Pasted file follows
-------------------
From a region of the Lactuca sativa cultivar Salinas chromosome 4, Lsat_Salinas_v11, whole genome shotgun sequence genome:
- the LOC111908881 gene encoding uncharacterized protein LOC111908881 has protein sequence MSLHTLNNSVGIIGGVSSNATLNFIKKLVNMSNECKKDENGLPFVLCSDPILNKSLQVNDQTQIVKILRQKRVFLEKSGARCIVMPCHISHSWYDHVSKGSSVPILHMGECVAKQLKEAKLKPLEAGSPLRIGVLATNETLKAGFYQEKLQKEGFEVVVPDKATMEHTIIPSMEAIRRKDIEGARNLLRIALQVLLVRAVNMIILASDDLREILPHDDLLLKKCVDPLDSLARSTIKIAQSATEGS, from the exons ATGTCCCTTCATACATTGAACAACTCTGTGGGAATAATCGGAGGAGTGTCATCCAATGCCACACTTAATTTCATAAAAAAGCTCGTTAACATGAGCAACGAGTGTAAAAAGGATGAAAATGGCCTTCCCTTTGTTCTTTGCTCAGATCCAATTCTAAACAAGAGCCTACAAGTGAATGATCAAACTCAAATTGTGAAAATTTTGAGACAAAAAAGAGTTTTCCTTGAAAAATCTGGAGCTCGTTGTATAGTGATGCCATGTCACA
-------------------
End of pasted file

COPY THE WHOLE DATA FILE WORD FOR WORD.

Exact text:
From a region of the Lactuca sativa cultivar Salinas chromosome 4, Lsat_Salinas_v11, whole genome shotgun sequence genome:
- the LOC111908881 gene encoding uncharacterized protein LOC111908881 has protein sequence MSLHTLNNSVGIIGGVSSNATLNFIKKLVNMSNECKKDENGLPFVLCSDPILNKSLQVNDQTQIVKILRQKRVFLEKSGARCIVMPCHISHSWYDHVSKGSSVPILHMGECVAKQLKEAKLKPLEAGSPLRIGVLATNETLKAGFYQEKLQKEGFEVVVPDKATMEHTIIPSMEAIRRKDIEGARNLLRIALQVLLVRAVNMIILASDDLREILPHDDLLLKKCVDPLDSLARSTIKIAQSATEGS, from the exons ATGTCCCTTCATACATTGAACAACTCTGTGGGAATAATCGGAGGAGTGTCATCCAATGCCACACTTAATTTCATAAAAAAGCTCGTTAACATGAGCAACGAGTGTAAAAAGGATGAAAATGGCCTTCCCTTTGTTCTTTGCTCAGATCCAATTCTAAACAAGAGCCTACAAGTGAATGATCAAACTCAAATTGTGAAAATTTTGAGACAAAAAAGAGTTTTCCTTGAAAAATCTGGAGCTCGTTGTATAGTGATGCCATGTCACA